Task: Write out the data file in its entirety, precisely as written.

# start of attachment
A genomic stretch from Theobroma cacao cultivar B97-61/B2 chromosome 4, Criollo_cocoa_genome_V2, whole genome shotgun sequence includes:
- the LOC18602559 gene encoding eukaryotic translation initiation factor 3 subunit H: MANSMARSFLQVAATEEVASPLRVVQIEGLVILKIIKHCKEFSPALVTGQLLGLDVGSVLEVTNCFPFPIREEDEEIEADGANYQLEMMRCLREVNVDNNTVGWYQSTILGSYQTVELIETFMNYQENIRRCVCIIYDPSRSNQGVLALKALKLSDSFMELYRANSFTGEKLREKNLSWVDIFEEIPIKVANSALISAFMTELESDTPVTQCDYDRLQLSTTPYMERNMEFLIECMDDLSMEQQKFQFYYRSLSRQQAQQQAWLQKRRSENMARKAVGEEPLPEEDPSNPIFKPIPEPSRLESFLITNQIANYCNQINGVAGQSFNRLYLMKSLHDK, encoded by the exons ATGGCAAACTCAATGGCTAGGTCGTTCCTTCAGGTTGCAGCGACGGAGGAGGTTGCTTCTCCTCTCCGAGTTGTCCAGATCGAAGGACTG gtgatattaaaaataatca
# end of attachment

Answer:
A genomic stretch from Theobroma cacao cultivar B97-61/B2 chromosome 4, Criollo_cocoa_genome_V2, whole genome shotgun sequence includes:
- the LOC18602559 gene encoding eukaryotic translation initiation factor 3 subunit H: MANSMARSFLQVAATEEVASPLRVVQIEGLVILKIIKHCKEFSPALVTGQLLGLDVGSVLEVTNCFPFPIREEDEEIEADGANYQLEMMRCLREVNVDNNTVGWYQSTILGSYQTVELIETFMNYQENIRRCVCIIYDPSRSNQGVLALKALKLSDSFMELYRANSFTGEKLREKNLSWVDIFEEIPIKVANSALISAFMTELESDTPVTQCDYDRLQLSTTPYMERNMEFLIECMDDLSMEQQKFQFYYRSLSRQQAQQQAWLQKRRSENMARKAVGEEPLPEEDPSNPIFKPIPEPSRLESFLITNQIANYCNQINGVAGQSFNRLYLMKSLHDK, encoded by the exons ATGGCAAACTCAATGGCTAGGTCGTTCCTTCAGGTTGCAGCGACGGAGGAGGTTGCTTCTCCTCTCCGAGTTGTCCAGATCGAAGGACTG gtgatattaaaaataatca